BristoLatino editor Rebecca Wilson talks us through Latin American art: tortillas, coca plants, burgers and cymbals.
Until the 4th September, the South London Gallery (formerly Peckham Road Fire Station) are exhibiting highlights from the Guggenheim´s collection of recently acquired Latin American artworks, titled Under the Same Sun, Art from Latin America Today.
The exhibition includes photography, sculpture and video mediums, exploring complex, shared realities from the 1970s to today.
Alfredo Jaar´s A Logo for America was originally presented on an electronic billboard in Times Square in 1987. It challenges the commonly erroneous ethnocentrism of the USA, habitually claiming the identity of a whole continent. America is not synonymous with the USA, as anyone who has spent time in America, or with Latin Americans, should know. The piece is simple and obvious, and works towards de-Latinising Latin America.
Art in America magazine noted the parallels of Damián Ortega´s Tortilla Construction Model (1998) with a perishable scale model of a modernist apartment. Perhaps I wouldn´t be so specific, but the clean, modern urban construction model could definitely be seen to be trivialised into a brittle and tasty snack. The irony is that the building (model) will easily break and crumble, but maize remains the most important and sacred food source in Mexico. I found the piece original, skilled (how many tortillas snapped in the process?) and entertaining.
Similarly ContraTiempos is a projection reel of images taken by Runo Lagomarsino, showing cracks in the concrete of Ibirapuera park in São Paulo. The shape of these cracks have an undeniable similarity to the South American continent. The process of construction and decay is also reflected here, perhaps depicting efforts towards modernity, without the real process of modernisation.
I liked the simplicity of these works, as it emphasized how without intention, they are weighted with history and metaphor simply because of their origin, especially when exhibited either in the U.S. or the U.K. They can be seen for what they are: kooky curiosities, beauty in everyday objects; or they can be interpreted through a grand history of mythology, colonisation and (in)dependence.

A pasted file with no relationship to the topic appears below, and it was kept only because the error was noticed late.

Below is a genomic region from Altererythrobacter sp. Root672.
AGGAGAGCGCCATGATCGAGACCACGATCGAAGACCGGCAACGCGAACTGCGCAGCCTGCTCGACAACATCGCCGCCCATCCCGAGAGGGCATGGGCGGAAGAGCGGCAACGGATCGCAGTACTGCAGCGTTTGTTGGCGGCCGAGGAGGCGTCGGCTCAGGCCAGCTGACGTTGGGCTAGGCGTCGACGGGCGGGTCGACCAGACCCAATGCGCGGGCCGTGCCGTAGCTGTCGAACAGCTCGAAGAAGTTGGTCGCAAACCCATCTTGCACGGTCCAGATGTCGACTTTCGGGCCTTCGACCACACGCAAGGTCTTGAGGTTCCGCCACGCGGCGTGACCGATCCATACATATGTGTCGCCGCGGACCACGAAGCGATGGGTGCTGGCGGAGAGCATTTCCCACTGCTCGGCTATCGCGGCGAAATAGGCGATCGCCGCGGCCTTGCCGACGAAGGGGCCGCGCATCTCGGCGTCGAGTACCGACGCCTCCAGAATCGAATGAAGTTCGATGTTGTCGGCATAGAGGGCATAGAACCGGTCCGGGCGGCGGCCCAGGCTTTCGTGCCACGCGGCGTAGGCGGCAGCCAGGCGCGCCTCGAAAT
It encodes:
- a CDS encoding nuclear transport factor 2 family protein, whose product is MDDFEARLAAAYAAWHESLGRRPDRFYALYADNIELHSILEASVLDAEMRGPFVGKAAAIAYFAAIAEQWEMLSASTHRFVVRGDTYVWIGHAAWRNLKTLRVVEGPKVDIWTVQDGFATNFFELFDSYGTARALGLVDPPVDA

Wilson Diáz´s pieces contrast the uses and perceptions of the coca plant. Colonial and Indigenous Names of the Coca Plant are printed using ink from the coca seed, alongside a commercial green neon sign reading MOVEMENT OF THE LIBERATION OF THE COCA PLANT. This piece is necessary. It is bold and eye-catching yet inoffensive. Again, the appearance is simple- bold typography- but the demonising prejudices and misunderstandings are highlighted, literally, and counteracted by showing how art can be made from the ancient medicinal plant.
Carlos Amorales’s construction is a large, suspended instrument made of cymbals, with mallets available for the viewer to become part of the piece. The question seems to be centred in how people will use the instrument. After this, We´ll See How Everything Reverberates. Rules are not given but will be created, and we´ll experience what resounds and resonates. Without needing to say too much, through this objective we can contemplate the governing of Latin American nations and their stories from inception. (All nations for that matter.)
Following the exhibition upstairs, you will find a textual piece, with posters for you to take, detailing a Brief History of U.S. Interventions in Latin America Since 1946. One side of Motta´s piece outlines the interconnected narratives in orderly, printed text (clean, objective fact!) whilst the other depicts two bloody handprints and the Mano Blanco death squad symbol from El Salvador (depicting the violence viscerally, appealing to sentiment).
I enjoyed the simplicity of the exhibition. For those who know little about the continent, questions will be posed as certain facts are illuminated and perceptions opened. For everyone, the exhibition offers a chance to giggle, to play, to scold and to rethink.
On this note, I’ll leave you with Marta Minjuín’s letter to McDonald’s regarding her plans to build an iron replica of the Statue of Liberty and install it lying down in New York’s Battery Park, a dormant icon awaiting revival. Visitors would be able to enter the sculpture and traverse walkways inside it. On the tenth day of the presentation, the artist proposed to stage a huge free lunch for the public, during which McDonald’s employees would ascend fire truck ladders and plaster the statue with hamburger patties, which would then be grilled by flamethrowers. This is the awfully courteous reply she received…
Don’t miss South by South: Tango Negro
On the 26th August, the public is invited to trace back the African roots which have influenced Tango music and dance style in Dom Pedro´s 2013 documentary, featuring musical performances and interviews.
South London Gallery, 7pm
Photo credits: SLG, Guggenheim